Need for housing continues to grow
Published 12:00 am Saturday, April 14, 2001
According to the City of Natchez’s comprehensive plan, an additional 1,851 multiple family housing units will be needed by the year 2020, for a total of 5,035 new apartments, duplexes or townhouses.
The findings are no surprise to Sue Stedman, alderwoman for Ward 3 and a real estate agent.
&uot;There’s always a demand,&uot; Stedman said. &uot;I don’t think you can ever have enough of that kind of housing.&uot;
And while the need is ongoing, Stedman said she believes Natchez has done a good job of providing housing for its citizens.
If nothing else, Stedman said she believes the city’s LUMPs program, in which Large Unused Municipal Properties are &uot;adaptively reused,&uot; is evidence of the city’s commitment to housing.
Brumfield Apartments, Oak Towers and the Carpenter School No. 1 Elderly Apartments under construction now are all examples of successful LUMPs projects, she said.
Stedman said she believes local government has almost a &uot;moral obligation&uot; to see that its citizens have adequate housing.
Alan Ingram, executive director of the Natchez Housing Authority, agreed that housing is a basic human need.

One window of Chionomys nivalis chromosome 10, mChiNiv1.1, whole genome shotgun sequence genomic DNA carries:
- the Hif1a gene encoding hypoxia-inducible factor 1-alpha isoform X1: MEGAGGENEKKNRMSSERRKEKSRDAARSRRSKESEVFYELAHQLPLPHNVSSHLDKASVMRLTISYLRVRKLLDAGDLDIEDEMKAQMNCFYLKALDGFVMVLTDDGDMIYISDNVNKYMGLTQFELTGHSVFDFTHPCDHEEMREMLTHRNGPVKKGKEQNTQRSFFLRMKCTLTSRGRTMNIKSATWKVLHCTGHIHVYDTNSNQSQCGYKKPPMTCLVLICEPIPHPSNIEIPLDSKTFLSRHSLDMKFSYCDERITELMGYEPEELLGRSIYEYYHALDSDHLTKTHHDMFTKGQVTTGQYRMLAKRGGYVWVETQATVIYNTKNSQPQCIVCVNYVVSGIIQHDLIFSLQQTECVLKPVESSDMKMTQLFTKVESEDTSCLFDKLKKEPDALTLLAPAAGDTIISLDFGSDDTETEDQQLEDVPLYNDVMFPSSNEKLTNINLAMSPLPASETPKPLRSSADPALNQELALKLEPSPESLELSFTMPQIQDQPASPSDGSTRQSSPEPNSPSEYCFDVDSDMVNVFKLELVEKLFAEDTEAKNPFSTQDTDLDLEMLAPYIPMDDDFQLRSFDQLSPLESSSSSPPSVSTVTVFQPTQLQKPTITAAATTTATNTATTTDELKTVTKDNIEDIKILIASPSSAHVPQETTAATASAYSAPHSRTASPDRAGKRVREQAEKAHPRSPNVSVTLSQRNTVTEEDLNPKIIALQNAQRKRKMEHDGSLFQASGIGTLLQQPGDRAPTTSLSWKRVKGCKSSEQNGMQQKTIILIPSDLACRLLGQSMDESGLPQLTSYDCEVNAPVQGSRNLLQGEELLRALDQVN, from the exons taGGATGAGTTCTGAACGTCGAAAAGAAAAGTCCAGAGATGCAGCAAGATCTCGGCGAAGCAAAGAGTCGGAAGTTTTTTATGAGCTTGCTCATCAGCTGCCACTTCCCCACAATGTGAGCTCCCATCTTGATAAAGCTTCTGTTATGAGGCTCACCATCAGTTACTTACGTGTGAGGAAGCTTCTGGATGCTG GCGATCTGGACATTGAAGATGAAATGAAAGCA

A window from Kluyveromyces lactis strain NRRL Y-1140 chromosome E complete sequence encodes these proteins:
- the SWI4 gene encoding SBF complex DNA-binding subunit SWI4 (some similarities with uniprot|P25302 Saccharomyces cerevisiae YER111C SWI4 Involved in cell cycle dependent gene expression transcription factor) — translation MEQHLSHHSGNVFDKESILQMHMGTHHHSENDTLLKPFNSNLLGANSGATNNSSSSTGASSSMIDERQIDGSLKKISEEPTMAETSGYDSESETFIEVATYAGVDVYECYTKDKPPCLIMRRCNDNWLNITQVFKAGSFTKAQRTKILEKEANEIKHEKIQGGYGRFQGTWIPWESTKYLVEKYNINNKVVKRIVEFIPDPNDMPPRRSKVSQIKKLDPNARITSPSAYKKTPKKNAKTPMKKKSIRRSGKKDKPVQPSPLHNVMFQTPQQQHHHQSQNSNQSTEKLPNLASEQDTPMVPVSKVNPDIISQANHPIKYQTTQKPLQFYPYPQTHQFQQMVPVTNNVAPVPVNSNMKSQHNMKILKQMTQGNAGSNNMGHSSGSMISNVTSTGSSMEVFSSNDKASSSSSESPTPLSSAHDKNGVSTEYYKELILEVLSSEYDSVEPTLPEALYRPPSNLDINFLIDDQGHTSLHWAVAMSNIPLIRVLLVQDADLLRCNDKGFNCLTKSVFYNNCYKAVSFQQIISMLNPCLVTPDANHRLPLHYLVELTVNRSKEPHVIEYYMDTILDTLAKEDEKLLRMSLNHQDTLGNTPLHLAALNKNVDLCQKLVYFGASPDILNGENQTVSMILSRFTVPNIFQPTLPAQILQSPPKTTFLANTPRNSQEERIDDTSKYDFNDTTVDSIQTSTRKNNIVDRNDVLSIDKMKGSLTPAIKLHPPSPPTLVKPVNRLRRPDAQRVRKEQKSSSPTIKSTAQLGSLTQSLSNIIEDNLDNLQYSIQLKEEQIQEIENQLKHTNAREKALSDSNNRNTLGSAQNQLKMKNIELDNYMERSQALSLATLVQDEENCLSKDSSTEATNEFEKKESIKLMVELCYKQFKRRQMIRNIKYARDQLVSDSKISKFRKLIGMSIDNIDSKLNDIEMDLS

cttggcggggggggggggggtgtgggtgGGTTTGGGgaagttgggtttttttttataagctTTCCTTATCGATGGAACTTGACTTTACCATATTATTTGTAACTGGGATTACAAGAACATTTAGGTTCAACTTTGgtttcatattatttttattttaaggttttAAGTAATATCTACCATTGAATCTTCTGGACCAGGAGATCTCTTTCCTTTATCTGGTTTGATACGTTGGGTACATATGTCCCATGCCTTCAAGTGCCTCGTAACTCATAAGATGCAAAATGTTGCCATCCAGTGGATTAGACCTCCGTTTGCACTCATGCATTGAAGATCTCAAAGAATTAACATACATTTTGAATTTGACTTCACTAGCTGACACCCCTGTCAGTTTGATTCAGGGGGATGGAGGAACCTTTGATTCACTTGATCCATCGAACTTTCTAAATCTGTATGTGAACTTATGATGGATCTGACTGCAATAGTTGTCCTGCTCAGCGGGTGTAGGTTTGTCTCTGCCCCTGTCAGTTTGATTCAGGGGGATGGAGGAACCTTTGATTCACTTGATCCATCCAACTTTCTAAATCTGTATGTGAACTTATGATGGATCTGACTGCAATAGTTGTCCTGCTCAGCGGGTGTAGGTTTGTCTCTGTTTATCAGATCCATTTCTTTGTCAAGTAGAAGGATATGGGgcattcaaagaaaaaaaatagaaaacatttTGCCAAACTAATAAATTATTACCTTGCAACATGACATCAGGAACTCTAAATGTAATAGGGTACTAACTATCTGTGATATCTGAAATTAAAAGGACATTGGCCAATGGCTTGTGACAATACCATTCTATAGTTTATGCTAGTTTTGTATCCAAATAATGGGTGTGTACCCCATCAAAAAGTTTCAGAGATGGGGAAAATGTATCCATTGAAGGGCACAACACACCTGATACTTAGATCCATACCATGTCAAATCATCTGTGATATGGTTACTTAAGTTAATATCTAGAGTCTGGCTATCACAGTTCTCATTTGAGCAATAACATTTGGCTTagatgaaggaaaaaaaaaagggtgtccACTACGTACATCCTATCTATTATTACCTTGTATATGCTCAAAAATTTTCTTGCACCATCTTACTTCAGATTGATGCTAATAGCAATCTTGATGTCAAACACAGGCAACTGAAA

&uot;Everybody, I think, deserves a place to have a roof over their head,&uot; Ingram said. &uot;It’s really a basic human right to have a safe, decent and sanitary place to live.&uot;
And while adequate housing of any kind is a requirement, owning a home of your own is the ideal.
&uot;It’s the American dream,&uot; Ingram said. &uot;Nobody wants to be subject to others’ rules and regulations.&uot;
Gretchen Kuechler, assistant city planner, said owning may not be for everybody, but, as a first-time homeowner herself, she can personally understand the desire.
&uot;You feel like you’re more a part of things,&uot; she said.
&uot;You have more of a stake in what goes on in your house, on your street, in your neighborhood, especially if you have kids.&uot;
And Kuechler said people are more likely to better maintain their own home as opposed to one they rent, a fundamental idea behind programs encouraging home ownership. Several Natchez aldermen have said they are in favor of a plan to construct 40 affordable, rent-to-own townhouses, and are anxious to help developers find an appropriate site.
Ward 4 Alderman Theodore &uot;Bubber&uot; West said the townhouses would be an asset to any neighborhood in which they are built.
&uot;Once someone owns something, they take more pride in it,&uot; West said. And that benefits not only the homeowner, but the entire neighborhood, he said.
Kuechler said the same. &uot;I think that’s what is important in home ownership is you want a good neighbor and you want to be a good neighbor.&uot;